The blueberries are ripening. Some are already ripe. We also have strawberries ripening. The varieties that we have are all everbearing, meaning they will bear fruit all summer long. That story and much more is coming right up.

As always, I want to take a minute to welcome all the new listeners and welcome back the veteran homestead-loving regulars. I appreciate you all so much. Your presence is appreciated. Let me know if there is something in particular you would like to hear me talk about. Is there a particular animal you want to know about? What about cheesemaking? Or are you only interested in eating these great cheeses. Let me know.

Our Virginia Homestead Life Updates

Creamery

The new cheese cave is operating wonderfully. I put another couple of wheels of our Peaceful Heart Gold in there just a few days ago. I can’t tell you how wonderful it is to open that door and feel the nice cool air come rushing out. Rather than an upright freezer space it is an entire room dedicated to housing our cheeses.

The cheeses are stored on wooden shelves. This is keeping with traditional aging techniques. We turn the various cheeses regularly to keep the interior moisture balanced. Right now, each cheese has its own shelf (we have four varieties) and only one side of the cheese cave is being used. I can’t tell you how freeing it feels to have that many shelves to fill up and no worries about running out of space.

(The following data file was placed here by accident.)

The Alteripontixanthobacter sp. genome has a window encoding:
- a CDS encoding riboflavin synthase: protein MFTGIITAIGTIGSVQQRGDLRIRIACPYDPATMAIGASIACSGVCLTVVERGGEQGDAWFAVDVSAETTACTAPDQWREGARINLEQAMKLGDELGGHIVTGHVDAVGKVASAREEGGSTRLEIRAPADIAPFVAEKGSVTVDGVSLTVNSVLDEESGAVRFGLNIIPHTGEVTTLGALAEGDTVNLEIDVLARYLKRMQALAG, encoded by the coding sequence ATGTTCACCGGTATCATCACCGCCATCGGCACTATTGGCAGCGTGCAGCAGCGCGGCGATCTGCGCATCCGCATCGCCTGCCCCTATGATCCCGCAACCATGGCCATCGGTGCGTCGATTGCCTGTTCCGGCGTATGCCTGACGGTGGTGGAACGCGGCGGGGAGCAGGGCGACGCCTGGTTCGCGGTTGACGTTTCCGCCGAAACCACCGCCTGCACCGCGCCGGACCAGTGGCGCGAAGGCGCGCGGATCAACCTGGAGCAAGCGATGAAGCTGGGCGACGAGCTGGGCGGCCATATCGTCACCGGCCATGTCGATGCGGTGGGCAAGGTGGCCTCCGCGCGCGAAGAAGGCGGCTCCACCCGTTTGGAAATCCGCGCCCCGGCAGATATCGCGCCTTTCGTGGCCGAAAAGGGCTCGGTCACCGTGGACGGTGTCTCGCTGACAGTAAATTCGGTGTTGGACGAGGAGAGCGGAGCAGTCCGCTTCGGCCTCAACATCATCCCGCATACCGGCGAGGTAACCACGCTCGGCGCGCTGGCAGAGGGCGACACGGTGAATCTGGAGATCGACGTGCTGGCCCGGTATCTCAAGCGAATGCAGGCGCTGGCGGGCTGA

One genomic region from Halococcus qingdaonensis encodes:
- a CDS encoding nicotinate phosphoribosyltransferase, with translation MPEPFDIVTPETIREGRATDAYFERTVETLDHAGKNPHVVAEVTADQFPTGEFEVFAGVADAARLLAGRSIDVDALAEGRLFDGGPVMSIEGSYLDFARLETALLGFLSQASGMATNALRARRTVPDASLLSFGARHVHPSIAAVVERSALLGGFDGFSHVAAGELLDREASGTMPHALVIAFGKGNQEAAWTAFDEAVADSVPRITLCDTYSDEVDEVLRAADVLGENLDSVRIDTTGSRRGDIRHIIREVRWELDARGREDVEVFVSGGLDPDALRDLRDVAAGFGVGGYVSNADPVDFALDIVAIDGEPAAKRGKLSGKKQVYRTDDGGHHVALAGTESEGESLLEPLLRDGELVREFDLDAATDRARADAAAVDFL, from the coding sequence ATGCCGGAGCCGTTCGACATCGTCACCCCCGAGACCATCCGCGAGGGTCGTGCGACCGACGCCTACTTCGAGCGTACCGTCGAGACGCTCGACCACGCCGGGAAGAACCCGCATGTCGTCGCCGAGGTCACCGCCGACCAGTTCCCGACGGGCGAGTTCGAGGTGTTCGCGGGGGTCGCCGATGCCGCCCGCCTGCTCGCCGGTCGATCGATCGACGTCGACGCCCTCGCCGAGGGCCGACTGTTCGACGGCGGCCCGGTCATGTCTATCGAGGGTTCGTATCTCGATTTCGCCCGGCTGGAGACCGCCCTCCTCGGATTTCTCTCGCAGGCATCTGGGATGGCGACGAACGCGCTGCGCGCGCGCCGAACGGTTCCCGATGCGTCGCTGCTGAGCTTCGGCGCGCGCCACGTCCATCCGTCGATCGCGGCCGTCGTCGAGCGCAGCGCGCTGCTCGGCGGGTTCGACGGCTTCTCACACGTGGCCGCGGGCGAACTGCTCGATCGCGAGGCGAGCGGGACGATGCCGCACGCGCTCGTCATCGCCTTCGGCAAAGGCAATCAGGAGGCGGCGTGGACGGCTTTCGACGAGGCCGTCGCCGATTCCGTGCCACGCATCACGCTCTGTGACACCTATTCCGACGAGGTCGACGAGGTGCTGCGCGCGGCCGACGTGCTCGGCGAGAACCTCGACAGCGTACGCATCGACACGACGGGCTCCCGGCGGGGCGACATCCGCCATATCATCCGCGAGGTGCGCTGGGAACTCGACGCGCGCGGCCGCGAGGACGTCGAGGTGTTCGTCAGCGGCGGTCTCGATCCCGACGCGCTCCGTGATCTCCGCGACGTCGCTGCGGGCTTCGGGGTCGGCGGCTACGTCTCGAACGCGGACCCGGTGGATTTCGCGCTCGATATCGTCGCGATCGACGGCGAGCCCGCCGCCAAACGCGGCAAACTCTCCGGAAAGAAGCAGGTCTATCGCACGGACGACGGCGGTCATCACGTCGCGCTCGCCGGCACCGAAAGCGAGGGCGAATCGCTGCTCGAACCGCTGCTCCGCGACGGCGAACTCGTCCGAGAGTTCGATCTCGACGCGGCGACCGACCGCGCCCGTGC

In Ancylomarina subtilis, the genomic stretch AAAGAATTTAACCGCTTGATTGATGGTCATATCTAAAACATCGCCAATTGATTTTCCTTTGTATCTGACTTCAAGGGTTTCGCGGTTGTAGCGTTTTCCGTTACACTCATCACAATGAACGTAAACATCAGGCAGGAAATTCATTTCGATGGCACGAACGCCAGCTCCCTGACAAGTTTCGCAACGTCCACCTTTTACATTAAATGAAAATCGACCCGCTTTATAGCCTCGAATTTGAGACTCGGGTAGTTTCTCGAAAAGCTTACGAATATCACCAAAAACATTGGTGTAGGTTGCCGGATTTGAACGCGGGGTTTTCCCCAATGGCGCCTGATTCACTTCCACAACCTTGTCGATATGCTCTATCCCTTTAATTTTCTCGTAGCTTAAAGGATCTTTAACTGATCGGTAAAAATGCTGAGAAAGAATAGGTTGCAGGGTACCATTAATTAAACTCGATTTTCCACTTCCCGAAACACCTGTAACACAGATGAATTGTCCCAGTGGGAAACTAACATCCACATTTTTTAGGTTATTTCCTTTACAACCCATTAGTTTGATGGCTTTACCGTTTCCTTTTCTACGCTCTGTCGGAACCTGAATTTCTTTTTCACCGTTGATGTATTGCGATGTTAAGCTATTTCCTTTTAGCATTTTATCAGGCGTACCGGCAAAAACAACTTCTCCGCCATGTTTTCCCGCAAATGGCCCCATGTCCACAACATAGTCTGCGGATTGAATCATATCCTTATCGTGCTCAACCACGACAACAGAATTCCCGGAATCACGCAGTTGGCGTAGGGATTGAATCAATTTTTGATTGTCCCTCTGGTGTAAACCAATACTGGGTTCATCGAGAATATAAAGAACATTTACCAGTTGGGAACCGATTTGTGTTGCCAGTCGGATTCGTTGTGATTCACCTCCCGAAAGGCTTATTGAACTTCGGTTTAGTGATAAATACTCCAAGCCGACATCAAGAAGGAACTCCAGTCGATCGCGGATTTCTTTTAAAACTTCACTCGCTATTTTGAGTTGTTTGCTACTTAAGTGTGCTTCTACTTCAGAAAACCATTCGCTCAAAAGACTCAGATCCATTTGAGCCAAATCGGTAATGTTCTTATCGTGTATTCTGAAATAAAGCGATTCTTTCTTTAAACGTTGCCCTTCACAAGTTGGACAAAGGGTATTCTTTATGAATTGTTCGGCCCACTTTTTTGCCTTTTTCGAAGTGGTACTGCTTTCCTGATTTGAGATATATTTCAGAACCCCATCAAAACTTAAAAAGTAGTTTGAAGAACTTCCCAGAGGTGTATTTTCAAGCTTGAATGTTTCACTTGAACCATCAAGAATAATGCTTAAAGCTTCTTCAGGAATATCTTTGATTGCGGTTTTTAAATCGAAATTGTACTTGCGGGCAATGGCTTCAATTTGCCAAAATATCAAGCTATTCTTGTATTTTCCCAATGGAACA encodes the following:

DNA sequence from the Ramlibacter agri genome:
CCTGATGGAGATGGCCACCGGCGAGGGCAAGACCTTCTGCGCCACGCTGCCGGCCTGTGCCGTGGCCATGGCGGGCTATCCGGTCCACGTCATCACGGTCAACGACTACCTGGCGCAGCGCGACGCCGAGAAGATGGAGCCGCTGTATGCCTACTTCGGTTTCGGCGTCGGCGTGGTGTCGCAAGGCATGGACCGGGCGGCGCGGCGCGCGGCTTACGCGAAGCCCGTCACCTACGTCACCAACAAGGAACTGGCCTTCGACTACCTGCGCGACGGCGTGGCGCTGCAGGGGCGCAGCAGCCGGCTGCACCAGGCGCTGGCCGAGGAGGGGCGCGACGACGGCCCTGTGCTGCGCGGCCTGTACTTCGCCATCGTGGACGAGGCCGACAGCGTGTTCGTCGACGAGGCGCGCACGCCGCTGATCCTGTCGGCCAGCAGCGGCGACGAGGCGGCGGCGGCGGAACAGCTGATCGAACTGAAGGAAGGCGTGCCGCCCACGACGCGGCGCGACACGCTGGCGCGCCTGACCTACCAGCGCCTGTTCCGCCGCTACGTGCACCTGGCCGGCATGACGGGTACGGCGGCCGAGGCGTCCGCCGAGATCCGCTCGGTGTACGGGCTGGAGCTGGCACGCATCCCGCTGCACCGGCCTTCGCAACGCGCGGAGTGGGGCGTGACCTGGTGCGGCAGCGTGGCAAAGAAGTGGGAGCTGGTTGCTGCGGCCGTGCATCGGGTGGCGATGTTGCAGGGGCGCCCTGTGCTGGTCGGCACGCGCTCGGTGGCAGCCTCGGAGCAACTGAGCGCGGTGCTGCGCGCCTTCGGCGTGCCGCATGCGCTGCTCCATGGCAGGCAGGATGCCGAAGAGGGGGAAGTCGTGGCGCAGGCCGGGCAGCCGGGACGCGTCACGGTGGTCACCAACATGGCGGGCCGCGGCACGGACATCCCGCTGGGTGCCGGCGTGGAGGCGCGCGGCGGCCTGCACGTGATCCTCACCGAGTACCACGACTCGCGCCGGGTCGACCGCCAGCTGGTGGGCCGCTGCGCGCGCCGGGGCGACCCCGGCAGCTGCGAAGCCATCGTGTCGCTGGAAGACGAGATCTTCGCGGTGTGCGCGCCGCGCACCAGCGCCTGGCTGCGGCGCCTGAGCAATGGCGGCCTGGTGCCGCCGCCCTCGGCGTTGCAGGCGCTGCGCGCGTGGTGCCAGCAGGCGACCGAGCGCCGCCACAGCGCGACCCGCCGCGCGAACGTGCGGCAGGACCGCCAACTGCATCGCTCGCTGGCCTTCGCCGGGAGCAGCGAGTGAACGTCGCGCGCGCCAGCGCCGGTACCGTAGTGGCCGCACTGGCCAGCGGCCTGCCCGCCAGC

Cool Bot

We use an apparatus called a Cool Bot to keep the room at the proper temperature. It fools the air conditioner into believing it needs to keep running. Normally, an AC compressor is going to stop when the temperature gets down near 60 degrees. However, for cheese we need it to be 52 to 55 degrees for most cheeses. The Cool Bot fools the air conditioner and the compressor keeps running until the lower temperature is reached. It even has a Wi-Fi connection and an app that offers a graph of the temperature over time. It’s a great invention. The cost of a commercial cooling unit would be impossible for us to justify.

Today the humidifier was added. I’ll need to get an electronic and remote humidity monitoring set up in there, I think. As I said, we have one with the Cool Bot for the temperature, but I’m going to look into something to monitor the humidity as well.

The roof over the milking parlor is really moving along nicely. I can see how it is going to look now. Sometimes Scott explains to me how one thing or another is going to be done and I really don’t have any kind of visual in my mind about what all those words mean. Now I can see it and it is amazing.

Quail Chicks

Between Saturday, Sunday and Monday 52 quail chicks hatched out. We were amazed. Normally it is expected that about 70% of the incubating eggs will hatch. That’s a good hatch rate. Sometimes it is much less. But 52 out of 64? That far exceeded our expectations. We did lose one yesterday, so now we have 51. I’m so excited about this great hatch.

They are currently in the brooder where they will remain for the next two weeks. In the first week to 10 days they will fully feather out and at least quadruple in size. It is unbelievable how quickly they grow.

It’s so exciting. These little birds are fantastic to raise. We have set up a cycle and every six weeks we will hatch another batch. This plan will go throughout the summer and into the early fall. We will have lots and lots of quail in the freezer by the end of fall. Since we do not raise chickens yet, this will be our poultry supply for the winter.